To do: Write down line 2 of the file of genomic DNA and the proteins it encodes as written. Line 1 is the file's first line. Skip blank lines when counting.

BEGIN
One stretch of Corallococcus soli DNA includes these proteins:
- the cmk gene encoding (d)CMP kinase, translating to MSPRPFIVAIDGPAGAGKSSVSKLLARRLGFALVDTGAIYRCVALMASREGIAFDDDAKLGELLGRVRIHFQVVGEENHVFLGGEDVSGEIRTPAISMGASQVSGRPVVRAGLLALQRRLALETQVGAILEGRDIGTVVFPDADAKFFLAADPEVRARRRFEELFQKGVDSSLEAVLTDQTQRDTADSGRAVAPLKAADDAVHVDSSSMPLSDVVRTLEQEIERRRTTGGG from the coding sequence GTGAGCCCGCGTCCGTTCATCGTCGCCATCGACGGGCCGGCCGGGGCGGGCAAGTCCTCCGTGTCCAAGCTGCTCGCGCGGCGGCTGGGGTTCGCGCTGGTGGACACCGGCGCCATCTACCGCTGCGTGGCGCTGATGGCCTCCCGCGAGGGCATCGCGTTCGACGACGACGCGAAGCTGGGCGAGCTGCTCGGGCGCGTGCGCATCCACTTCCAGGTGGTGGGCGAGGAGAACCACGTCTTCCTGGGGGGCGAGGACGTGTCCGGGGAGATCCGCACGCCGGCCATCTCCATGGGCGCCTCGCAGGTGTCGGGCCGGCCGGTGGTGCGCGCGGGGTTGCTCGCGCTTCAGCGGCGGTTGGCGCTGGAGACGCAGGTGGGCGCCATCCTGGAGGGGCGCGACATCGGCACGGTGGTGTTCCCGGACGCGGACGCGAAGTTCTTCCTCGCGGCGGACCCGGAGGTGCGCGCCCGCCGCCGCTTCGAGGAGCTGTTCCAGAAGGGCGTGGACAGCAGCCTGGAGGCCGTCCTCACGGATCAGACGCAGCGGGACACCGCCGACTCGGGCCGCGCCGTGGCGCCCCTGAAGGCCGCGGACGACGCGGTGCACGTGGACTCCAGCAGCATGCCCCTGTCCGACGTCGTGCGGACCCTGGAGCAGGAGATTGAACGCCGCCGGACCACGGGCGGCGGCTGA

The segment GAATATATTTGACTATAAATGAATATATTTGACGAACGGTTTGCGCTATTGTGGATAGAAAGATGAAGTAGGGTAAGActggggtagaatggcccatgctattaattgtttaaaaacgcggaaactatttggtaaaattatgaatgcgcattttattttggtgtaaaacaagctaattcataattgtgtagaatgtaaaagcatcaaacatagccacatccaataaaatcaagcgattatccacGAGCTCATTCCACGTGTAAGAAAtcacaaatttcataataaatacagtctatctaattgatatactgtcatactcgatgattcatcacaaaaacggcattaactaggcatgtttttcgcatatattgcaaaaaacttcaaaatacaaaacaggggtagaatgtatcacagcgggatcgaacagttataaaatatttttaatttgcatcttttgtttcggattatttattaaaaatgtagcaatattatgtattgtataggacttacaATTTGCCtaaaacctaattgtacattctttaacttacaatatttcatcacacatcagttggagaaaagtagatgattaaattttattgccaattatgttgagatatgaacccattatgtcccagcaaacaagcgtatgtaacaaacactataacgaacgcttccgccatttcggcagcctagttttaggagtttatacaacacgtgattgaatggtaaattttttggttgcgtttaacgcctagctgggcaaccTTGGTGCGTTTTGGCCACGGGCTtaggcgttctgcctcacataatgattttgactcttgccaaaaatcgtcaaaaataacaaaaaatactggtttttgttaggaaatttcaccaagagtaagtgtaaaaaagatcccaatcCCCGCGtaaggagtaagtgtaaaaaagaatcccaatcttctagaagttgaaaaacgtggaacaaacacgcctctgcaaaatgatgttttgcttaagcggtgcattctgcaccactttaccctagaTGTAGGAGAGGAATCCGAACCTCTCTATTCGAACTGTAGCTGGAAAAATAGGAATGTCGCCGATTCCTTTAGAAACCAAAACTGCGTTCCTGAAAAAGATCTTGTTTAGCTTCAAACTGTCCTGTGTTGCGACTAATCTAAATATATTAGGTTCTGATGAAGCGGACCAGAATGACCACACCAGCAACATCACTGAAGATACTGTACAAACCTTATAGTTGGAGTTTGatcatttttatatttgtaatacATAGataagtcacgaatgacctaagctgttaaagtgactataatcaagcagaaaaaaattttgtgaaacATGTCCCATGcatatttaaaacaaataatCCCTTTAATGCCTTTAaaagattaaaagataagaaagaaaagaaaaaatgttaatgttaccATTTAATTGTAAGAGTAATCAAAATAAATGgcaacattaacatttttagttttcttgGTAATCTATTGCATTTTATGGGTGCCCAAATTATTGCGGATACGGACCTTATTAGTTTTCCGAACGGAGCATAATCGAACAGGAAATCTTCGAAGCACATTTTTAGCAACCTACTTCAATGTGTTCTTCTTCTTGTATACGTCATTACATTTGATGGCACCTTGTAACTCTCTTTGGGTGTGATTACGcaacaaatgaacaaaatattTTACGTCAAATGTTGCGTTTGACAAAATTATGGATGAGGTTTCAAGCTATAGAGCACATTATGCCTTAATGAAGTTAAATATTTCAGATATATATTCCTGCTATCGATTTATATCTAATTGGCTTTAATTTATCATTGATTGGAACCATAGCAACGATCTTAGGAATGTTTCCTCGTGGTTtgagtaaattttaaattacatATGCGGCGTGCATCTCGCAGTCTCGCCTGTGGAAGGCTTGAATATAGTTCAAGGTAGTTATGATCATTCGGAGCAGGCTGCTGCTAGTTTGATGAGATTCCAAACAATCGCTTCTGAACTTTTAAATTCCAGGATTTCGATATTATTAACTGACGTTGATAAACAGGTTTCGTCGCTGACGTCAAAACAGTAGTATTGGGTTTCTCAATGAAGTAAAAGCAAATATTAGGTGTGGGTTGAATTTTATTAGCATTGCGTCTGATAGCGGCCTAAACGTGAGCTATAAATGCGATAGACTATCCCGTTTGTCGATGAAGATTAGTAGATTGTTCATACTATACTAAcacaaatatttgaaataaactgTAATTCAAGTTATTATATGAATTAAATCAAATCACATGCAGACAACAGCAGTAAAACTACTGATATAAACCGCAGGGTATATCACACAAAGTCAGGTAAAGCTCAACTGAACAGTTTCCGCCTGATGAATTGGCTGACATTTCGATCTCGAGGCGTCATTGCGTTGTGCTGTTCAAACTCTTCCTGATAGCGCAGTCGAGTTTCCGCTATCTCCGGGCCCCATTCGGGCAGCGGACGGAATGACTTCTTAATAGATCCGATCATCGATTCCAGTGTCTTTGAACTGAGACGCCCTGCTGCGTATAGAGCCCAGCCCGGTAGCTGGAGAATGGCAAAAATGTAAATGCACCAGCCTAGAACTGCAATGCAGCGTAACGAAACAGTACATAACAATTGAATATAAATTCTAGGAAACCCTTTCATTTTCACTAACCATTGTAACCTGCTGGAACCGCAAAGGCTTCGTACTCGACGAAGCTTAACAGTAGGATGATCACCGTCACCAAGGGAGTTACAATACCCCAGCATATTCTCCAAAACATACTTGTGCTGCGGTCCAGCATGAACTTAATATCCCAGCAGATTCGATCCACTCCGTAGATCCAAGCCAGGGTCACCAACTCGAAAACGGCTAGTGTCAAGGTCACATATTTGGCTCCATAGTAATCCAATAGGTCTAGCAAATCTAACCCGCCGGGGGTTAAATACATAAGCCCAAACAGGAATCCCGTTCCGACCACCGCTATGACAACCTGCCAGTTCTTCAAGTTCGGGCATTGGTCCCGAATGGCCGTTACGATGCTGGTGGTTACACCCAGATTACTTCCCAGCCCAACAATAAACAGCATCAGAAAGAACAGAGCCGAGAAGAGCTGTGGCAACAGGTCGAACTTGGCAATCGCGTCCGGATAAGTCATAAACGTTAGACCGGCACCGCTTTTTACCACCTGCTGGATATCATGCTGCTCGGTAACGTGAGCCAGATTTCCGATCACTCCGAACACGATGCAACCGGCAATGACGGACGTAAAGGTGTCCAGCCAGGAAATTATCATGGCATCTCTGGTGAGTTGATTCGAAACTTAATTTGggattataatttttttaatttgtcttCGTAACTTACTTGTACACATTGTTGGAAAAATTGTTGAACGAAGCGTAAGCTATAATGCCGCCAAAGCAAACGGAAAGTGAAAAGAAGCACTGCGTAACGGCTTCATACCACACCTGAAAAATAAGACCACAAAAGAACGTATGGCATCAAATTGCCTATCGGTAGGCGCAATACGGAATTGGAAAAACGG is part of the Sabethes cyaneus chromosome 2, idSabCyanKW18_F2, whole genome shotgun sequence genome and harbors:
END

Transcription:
- the cmk gene encoding (d)CMP kinase, translating to MSPRPFIVAIDGPAGAGKSSVSKLLARRLGFALVDTGAIYRCVALMASREGIAFDDDAKLGELLGRVRIHFQVVGEENHVFLGGEDVSGEIRTPAISMGASQVSGRPVVRAGLLALQRRLALETQVGAILEGRDIGTVVFPDADAKFFLAADPEVRARRRFEELFQKGVDSSLEAVLTDQTQRDTADSGRAVAPLKAADDAVHVDSSSMPLSDVVRTLEQEIERRRTTGGG from the coding sequence GTGAGCCCGCGTCCGTTCATCGTCGCCATCGACGGGCCGGCCGGGGCGGGCAAGTCCTCCGTGTCCAAGCTGCTCGCGCGGCGGCTGGGGTTCGCGCTGGTGGACACCGGCGCCATCTACCGCTGCGTGGCGCTGATGGCCTCCCGCGAGGGCATCGCGTTCGACGACGACGCGAAGCTGGGCGAGCTGCTCGGGCGCGTGCGCATCCACTTCCAGGTGGTGGGCGAGGAGAACCACGTCTTCCTGGGGGGCGAGGACGTGTCCGGGGAGATCCGCACGCCGGCCATCTCCATGGGCGCCTCGCAGGTGTCGGGCCGGCCGGTGGTGCGCGCGGGGTTGCTCGCGCTTCAGCGGCGGTTGGCGCTGGAGACGCAGGTGGGCGCCATCCTGGAGGGGCGCGACATCGGCACGGTGGTGTTCCCGGACGCGGACGCGAAGTTCTTCCTCGCGGCGGACCCGGAGGTGCGCGCCCGCCGCCGCTTCGAGGAGCTGTTCCAGAAGGGCGTGGACAGCAGCCTGGAGGCCGTCCTCACGGATCAGACGCAGCGGGACACCGCCGACTCGGGCCGCGCCGTGGCGCCCCTGAAGGCCGCGGACGACGCGGTGCACGTGGACTCCAGCAGCATGCCCCTGTCCGACGTCGTGCGGACCCTGGAGCAGGAGATTGAACGCCGCCGGACCACGGGCGGCGGCTGA